Charge-stabilised suspensions are ubiquitously found in chemical and waste-treatment industries, and in medical and biological products. These systems are composed of meso-scaled colloidal particles dispersed in a low-molecular polar solvent like water. Examples include proteins and viruses, paint and clay particles, and well-characterised model systems consisting of spherical latex spheres. Diffusion properties of charge-stabilised colloids are determined by a subtle interplay of electro-steric and hydrodynamic inter-particle forces. Hydrodynamic interactions (HI) are transmitted by a complicated solvent flow pattern created by the moving particles. The inherent many-body character of the long-range HI causes challenging problems in theoretical and computer simulation studies of particle diffusion.

A salient measure of the strength of HI with regard to diffusion is given by the hydrodynamic function H(q). It can be determined by a combination of static and dynamic small-angle X-ray scattering experiments. Without HI, H(q) is equal to one. Any variation in its dependence on the wavenumber q is a hallmark of HI. At large q, H(q) becomes proportional to the short-time self-diffusion coefficient DS. In earlier work [1], it was concluded that HI between charged colloidal particles are screened in the important case of a low-salt suspension. This conclusion was based on the observation of experimentally extracted values of H(q) and DS that are smaller than for a suspension of neutral hard colloidal spheres at the same concentration. The interpretation of the strong hydrodynamic hindrance in terms of hydrodynamic screening caused a controversy since, according to theory, HI screening should not occur for liquid-state suspensions of mobile particles.

Fig. 44: Diffusion functions H(q) and D(q), and structure factor S(q), of a low-salt suspension. Experimental results (open squares) vs. ASD simulation (red lines) and theory (black lines) are shown. Green lines: simulation data for neutral hard spheres at same concentration.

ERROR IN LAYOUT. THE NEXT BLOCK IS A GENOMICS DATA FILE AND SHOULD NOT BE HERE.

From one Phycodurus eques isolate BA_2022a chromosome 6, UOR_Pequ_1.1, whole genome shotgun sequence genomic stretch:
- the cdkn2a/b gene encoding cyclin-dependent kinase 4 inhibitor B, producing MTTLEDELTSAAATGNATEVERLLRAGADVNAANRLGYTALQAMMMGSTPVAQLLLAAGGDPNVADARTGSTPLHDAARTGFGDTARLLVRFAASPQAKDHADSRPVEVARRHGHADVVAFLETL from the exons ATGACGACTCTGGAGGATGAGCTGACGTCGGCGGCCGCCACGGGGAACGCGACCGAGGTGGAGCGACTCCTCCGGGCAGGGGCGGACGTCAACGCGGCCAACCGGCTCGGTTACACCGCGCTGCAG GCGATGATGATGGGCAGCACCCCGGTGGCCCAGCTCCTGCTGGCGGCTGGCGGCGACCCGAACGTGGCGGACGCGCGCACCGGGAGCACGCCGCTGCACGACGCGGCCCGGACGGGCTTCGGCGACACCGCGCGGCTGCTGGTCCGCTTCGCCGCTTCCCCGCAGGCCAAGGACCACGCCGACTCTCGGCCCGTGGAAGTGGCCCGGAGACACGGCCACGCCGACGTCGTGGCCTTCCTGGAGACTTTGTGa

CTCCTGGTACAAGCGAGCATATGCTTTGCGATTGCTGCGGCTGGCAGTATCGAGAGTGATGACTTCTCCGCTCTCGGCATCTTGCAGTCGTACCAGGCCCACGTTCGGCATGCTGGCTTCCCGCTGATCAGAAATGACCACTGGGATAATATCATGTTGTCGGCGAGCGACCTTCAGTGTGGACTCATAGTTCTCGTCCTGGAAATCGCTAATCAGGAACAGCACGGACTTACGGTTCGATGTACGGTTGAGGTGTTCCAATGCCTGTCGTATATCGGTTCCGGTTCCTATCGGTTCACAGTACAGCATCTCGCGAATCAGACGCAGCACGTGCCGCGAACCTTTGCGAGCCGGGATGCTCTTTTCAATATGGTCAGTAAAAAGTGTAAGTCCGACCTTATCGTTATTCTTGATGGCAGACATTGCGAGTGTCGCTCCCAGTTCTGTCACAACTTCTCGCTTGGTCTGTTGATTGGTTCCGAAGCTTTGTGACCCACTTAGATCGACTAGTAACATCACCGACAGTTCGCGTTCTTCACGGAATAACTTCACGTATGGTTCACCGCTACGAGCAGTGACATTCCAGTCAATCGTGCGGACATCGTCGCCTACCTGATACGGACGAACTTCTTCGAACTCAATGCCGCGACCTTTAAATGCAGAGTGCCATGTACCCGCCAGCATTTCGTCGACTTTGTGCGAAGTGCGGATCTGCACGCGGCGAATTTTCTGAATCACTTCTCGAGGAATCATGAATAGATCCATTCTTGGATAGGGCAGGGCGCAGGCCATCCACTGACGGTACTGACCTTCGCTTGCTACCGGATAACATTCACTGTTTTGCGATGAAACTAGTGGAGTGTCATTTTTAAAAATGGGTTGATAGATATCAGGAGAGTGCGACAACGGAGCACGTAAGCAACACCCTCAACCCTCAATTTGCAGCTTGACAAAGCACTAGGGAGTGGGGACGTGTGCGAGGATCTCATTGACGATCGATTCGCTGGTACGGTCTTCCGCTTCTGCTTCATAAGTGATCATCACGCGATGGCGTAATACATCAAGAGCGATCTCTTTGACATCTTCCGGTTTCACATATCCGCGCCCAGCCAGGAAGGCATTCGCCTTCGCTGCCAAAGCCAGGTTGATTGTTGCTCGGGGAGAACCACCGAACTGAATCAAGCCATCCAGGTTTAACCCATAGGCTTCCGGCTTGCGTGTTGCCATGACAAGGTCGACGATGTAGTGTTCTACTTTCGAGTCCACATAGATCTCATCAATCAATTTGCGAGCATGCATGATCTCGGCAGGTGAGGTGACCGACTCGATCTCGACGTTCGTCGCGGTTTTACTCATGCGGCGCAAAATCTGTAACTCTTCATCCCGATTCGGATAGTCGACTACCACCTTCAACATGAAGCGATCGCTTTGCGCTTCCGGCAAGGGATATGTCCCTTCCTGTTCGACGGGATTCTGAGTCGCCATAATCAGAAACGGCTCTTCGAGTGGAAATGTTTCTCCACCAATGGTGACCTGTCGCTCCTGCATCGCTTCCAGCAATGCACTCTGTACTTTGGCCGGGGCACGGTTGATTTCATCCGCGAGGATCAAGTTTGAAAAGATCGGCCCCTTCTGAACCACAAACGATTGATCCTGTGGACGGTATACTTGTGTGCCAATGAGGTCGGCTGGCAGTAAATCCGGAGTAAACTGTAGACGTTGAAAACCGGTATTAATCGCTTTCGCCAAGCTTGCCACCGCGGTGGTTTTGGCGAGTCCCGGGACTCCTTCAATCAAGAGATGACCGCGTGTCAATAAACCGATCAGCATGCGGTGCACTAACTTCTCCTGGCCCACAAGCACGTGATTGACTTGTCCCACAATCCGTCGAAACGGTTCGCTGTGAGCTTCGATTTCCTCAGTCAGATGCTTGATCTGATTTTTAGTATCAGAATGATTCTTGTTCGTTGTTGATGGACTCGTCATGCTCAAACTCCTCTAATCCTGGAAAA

In a recent article [2], we show that, in fact, there is no hydrodynamic screening present in low-salinity systems. This important result has been obtained from combining SAXS and XPCS measurements of H(q), and of the static structure factor S(q), for aqueous suspensions of fluorinated latex spheres, with dynamic computer simulations and predictions of a modified hydrodynamic many-body theory. The XPCS experiments on aqueous suspensions of fluorinated latex spheres of radius a = 82.5 nm, with well-defined amounts of NaCl added, have been done at the ESRF’s Troika beamline, ID10A. The simulations were performed using a novel accelerated Stokesian Dynamics (ASD) method. Our simulation results for H(q) are the only ones available so far for charge-stabilised suspensions with significant many-body HI. All our experimental data on H(q), and on the collective diffusion function D(q) = D0 H(q)/S(q), where D0 is the diffusion coefficient of an isolated sphere, can be quantitatively described by the simulations, and by the modified hydrodynamic theory. In particular, the behaviour of H(q) for deionised dense suspensions can be explained by many-body HI effects, without the need to conjecture hydrodynamic screening. In addition, boundaries are provided in our study for the maximum of H(q), and for DS, over the entire range of salt concentrations. Experimental, theoretical and computer simulation results for the H(q), D(q) and static structure factor S(q) of a low-salt system are included in Figure 44. These data are compared to the simulation prediction for a suspension of neutral hard spheres of the same size and volume fraction. Figure 45 displays upper and lower boundaries for the principal peak height, H(qm), of H(q). These boundaries are approached at very small and large amounts of added salt, respectively.

Fig. 45: Simulation and theoretical predictions for H(qm) versus volume fraction . Red lines: prediction for charged spheres at zero salinity, with near-field HI disregarded; black line: hard spheres. The filled black triangles and red squares are our XPCS/SAXS data. Earlier experimental data [3] are included for comparison.

In conclusion, by a concerted experimental-theoretical effort, we could explain and quantify the influence of many-body HI on diffusion properties of charge-stabilised colloidal spheres. A consistent understanding of the micro-hydrodynamics of charge-stabilised spheres is important to gain improved insight into transport properties of more complex colloidal particles of interest for industry and biology.



[1] D.O. Riese, G.H. Wegdam, W.L. Vos, R. Sprik, D. Fenistein, J.H.H. Bongaerts and G. Grübel, Phys. Rev. Lett., 85, 5460 (2000).
[2] A.J. Banchio, J. Gapinski, A. Patkowski, W. Häußler, A. Fluerasu, S. Sacanna, P. Holmqvist, G. Meier, M.P. Lettinga and G. Nägele, Phys. Rev. Lett., 96, 138303 (2006).
[3] Härtl et al., J. Chem. Phys. 110, 7070 (1999) and Segre et al., Phys. Rev. E 52, 5070 (1995).

Principal Publication and Authors

A.J. Banchio (a), J. Gapinski (b), A. Patkowski (b), W. Häußler (c), A. Fluerasu (d), S. Sacanna (e), P. Holmqvist (f), G. Meier (f), M.P. Lettinga (f) and G. Nägele (f), Phys. Rev. Lett., 96, 138303 (2006).
(a) Facultad de Matematica, Astronomia y Fisica, Universidad Nacional de Cordoba (Argentina)
(b) Institute of Physics, A. Mickiewicz University, Poznan (Poland)
(c) FRM-II, Technische Universität München (Germany)
(d) ESRF
(e) Van’t Hoff Laboratory, University of Utrecht (The Netherlands)
(f) Institut für Festkörperforschung, Forschungszentrum Jülich (Germany)